SEATTLE – The thing about needing help is you still have to help yourself.
As they took the field late Saturday afternoon, the situation was simple for the Mariners:
Win and they might keep their playoff hopes alive for Sunday’s season finale vs. the Rangers.
Lose? Well, then they needed to wait and watch in agony to see if the Astros would lose to the Diamondbacks later Saturday evening in a game that started an hour after the 4:15 p.m. first pitch at T-Mobile Park.
And the Mariners did lose, falling to the Rangers 6-1. About a half hour later, the Astros beat the Diamondbacks 1-0, meaning the Mariners would be watching the postseason from their couches – a two-plus decade rite of passage that was broken last season on this very day.
With the Rangers forced into a bullpen start because of an injury to Jon Gray, the Mariners appeared to have a distinct advantage with right-hander Luis Castillo starting on his scheduled turn in the rotation.
But the pitcher they call La Piedra (The Rock) proved to be less granite and more shale, delivering his worst outing as a member of the Mariners. His teammates couldn’t recover from it, turning the worst bullpen in baseball into the best.
The Mariners needed an “ace” performance, and they got the opposite.
Plagued by inconsistent command and inability to finish hitters with two strikes, Castillo never made it out of the third inning. As he handed the ball to manager Scott Servais, he raised his hands to the sky – a ritual he does after every inning, good or bad – and more than a smattering of boos could be heard as Castillo walked off the mound. He’d faced all nine hitters in the Rangers lineup in the inning, giving up four runs on four hits with three walks and two strikeouts.
Was there a bit of bad luck?
There always seems to be for the Mariners in failure.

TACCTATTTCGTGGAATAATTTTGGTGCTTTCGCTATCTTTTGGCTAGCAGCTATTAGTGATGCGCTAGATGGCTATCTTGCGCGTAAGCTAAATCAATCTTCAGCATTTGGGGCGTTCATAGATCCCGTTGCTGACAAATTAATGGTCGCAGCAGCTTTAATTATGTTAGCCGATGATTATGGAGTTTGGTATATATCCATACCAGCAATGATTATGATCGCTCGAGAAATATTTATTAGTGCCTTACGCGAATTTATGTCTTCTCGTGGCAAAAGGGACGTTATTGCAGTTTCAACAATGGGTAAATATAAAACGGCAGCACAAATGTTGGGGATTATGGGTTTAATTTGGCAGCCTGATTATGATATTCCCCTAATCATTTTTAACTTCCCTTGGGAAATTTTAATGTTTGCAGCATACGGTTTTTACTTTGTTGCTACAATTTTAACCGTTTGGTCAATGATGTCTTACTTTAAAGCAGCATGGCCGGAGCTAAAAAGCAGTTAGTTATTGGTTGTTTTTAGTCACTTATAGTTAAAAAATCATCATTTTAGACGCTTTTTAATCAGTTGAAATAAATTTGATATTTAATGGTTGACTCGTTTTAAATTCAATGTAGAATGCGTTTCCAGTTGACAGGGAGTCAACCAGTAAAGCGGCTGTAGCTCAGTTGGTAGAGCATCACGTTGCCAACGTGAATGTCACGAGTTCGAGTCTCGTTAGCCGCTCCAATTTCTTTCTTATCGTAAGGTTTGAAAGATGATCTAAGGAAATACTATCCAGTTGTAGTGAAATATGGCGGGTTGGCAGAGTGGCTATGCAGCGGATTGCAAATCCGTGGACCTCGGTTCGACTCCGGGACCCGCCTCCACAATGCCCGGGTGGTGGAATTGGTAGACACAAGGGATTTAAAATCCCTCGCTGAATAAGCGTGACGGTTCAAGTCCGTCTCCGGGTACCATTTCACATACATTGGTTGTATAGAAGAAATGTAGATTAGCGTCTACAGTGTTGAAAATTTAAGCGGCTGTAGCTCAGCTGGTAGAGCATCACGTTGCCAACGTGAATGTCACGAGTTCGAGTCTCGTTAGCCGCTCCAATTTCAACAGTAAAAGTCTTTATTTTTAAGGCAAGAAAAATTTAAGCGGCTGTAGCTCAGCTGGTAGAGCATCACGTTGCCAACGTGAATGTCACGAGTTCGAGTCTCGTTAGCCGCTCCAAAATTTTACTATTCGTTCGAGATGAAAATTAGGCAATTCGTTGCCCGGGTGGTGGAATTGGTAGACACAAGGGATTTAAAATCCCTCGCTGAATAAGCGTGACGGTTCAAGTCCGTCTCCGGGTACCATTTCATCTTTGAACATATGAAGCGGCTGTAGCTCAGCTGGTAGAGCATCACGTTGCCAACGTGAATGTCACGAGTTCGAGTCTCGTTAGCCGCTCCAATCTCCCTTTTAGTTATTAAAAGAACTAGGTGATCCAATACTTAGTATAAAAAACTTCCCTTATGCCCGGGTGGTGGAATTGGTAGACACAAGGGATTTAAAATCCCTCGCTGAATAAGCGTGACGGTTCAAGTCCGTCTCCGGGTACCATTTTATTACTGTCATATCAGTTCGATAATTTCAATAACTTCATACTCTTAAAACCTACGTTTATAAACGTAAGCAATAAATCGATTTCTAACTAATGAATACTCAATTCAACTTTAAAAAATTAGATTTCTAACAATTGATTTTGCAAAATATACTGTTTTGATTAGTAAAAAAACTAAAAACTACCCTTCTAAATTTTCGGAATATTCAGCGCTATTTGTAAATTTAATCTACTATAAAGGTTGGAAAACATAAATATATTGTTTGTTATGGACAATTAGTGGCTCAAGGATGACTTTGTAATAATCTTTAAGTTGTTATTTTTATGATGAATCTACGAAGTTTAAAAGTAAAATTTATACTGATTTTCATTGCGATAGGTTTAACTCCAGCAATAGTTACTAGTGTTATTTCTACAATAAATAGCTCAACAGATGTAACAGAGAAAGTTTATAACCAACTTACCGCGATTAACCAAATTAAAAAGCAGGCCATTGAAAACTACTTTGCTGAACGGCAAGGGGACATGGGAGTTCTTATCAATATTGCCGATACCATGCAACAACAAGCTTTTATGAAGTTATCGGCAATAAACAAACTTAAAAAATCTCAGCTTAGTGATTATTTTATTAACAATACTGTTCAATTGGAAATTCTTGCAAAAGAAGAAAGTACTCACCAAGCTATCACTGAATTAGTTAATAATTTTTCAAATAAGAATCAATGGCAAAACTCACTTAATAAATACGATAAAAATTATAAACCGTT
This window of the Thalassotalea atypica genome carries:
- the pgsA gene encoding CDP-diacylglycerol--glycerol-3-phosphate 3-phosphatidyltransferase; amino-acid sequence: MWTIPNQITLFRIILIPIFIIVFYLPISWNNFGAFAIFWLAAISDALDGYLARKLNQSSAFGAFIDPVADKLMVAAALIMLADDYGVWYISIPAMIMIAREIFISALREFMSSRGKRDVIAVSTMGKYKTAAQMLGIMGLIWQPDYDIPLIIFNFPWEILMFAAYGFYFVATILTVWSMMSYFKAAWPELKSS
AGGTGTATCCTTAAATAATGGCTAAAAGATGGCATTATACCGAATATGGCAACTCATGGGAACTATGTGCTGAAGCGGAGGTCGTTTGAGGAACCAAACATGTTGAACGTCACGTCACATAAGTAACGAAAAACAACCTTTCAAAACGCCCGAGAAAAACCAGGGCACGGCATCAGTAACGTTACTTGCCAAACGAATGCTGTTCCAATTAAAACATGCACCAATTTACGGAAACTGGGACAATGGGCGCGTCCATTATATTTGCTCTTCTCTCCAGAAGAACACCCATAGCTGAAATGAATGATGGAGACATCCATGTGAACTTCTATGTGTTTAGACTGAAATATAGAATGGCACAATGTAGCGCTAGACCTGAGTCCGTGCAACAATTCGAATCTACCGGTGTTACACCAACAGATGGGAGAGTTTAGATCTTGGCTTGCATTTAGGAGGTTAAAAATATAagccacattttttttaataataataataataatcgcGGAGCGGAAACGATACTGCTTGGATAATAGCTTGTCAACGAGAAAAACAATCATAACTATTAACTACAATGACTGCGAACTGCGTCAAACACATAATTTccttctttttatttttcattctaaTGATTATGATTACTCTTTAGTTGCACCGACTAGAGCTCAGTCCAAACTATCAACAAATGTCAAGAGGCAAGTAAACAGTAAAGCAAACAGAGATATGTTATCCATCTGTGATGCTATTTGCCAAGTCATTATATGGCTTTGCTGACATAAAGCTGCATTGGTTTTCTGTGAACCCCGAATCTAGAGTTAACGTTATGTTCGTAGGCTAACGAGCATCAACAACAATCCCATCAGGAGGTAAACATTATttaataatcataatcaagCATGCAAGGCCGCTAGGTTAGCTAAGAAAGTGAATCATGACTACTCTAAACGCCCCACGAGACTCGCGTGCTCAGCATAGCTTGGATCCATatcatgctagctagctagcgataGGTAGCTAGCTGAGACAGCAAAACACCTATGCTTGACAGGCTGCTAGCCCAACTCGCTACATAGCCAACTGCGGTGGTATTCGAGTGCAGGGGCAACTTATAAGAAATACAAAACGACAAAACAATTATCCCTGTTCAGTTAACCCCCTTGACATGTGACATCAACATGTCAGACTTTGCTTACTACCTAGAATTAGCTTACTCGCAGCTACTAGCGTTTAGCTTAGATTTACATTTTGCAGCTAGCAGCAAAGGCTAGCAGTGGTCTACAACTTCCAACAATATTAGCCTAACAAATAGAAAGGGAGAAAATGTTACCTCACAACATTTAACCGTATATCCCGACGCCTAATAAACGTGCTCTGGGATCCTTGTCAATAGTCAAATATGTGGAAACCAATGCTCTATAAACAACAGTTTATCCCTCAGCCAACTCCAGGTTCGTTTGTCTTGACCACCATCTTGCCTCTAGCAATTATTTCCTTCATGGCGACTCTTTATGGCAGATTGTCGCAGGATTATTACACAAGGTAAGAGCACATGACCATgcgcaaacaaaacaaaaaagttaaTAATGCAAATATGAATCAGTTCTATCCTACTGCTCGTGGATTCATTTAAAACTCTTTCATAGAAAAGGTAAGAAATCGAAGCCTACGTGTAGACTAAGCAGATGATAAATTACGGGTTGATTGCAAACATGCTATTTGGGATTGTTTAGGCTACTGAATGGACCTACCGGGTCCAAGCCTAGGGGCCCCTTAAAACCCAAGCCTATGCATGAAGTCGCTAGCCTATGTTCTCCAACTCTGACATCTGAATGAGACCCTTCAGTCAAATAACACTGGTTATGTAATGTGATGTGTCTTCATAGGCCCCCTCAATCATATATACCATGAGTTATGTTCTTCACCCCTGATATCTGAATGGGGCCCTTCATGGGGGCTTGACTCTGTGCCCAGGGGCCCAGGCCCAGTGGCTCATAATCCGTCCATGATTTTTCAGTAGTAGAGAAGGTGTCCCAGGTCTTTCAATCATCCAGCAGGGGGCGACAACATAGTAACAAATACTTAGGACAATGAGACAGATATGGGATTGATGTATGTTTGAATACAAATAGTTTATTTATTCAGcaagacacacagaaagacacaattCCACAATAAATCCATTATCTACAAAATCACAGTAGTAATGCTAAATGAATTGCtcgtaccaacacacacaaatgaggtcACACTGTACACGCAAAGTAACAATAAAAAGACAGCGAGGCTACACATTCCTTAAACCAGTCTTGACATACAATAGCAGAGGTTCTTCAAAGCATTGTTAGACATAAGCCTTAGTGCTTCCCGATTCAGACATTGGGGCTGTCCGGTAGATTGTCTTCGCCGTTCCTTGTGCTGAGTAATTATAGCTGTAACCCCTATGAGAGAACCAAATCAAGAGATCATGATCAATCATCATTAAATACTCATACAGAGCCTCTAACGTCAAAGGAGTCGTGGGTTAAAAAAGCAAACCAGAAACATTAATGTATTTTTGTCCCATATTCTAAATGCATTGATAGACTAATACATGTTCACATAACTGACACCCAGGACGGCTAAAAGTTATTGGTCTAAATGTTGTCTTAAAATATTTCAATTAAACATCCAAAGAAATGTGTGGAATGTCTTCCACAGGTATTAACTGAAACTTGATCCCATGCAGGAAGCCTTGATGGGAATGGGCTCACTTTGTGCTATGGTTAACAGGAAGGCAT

After walking Marcus Semien to start the inning, Castillo came back to strike out Corey Sager and Robbie Grossman. For a moment, it looked like he would be out of the inning when Adolis Garcia swung at a nasty 97-mph sinker running in on his hands. On most hitters, it would’ve been a swing and miss or broken-bat foul ball. Garcia hit a dribbler down the third-base line that was just soft enough that he beat out Eugenio Suarez’s barehanded pickup and throw to first.
A possible third out had eluded Castillo and he would never see it, despite coming within a strike of it multiple times.
With runners on the corners, Nathnaiel Lowe fell behind 0-2 on the first two pitches from Castillo. After refusing to chase at three largely noncompetitive misses to force a full count, Lowe singled up the middle on a misplaced sinker to score the first run of the game.
Up 1-2 on Josh Jung, Castillo ended up walking him four pitches later.
The pattern of getting ahead and failing to finish would continue for Castillo. Jonah Heim, a growing Mainers nuisance, fell behind 0-2 on the first two pitches, fouled off the next three and made a lunging swing on a change-up well out off the plate, pushing the ball up the middle to score two runs.
Leody Taveras didn’t wait for two strikes. He swung at the first pitch, hitting a soft blooper off the end of the bat that found grass in right field for another RBI single.
When Castillo walked rookie Evan Carter to load the bases, the Rangers had sent all nine hitters to the plate and Servais went to his bullpen with his team trailing 4-0.
The inning actually could have been much worse. Castillo’s replacement, Matt Brash, gave up a sinking line drive to Semien. But the always-aggressive Dylan Moore didn’t hesitate, laying out and making a sensational catch. If it gets by him, it likely clears the bases.
But those runs saved didn’t matter much.
The Mariners did nothing against lefty Andrew Heaney, who was making the start on a bullpen day for one of the worst bullpens in baseball.
A former starter and a lefty with a good breaking ball, which is something worse than kryptonite to Mariners hitters, Heaney pitched 4 1/3 innings allowing five hits not a walk and two strikeouts.
The Mariners best scoring opportunity came in the fifth inning when they were down 5-0. Ty France led off with a single and Sam Haggerty came up with back-to-back one outs singles to load the bases.
The Rangers went to right-hander Josh Sborz to face Julio Rodriguez in the critical situation, hoping the slider specialist would limit any damage. He threw two pitches – a low fastball – that Rodriguez didn’t swing at and a slider just as low that Rodriguez lofted to shallow left field for an unproductive out. The inning ended when Eugenio Suarez grounded out third base.
The Mariners’ lone run came in the eighth inning when Suarez hit a meaningless solo homer that avoided the embarrassment of being shut out.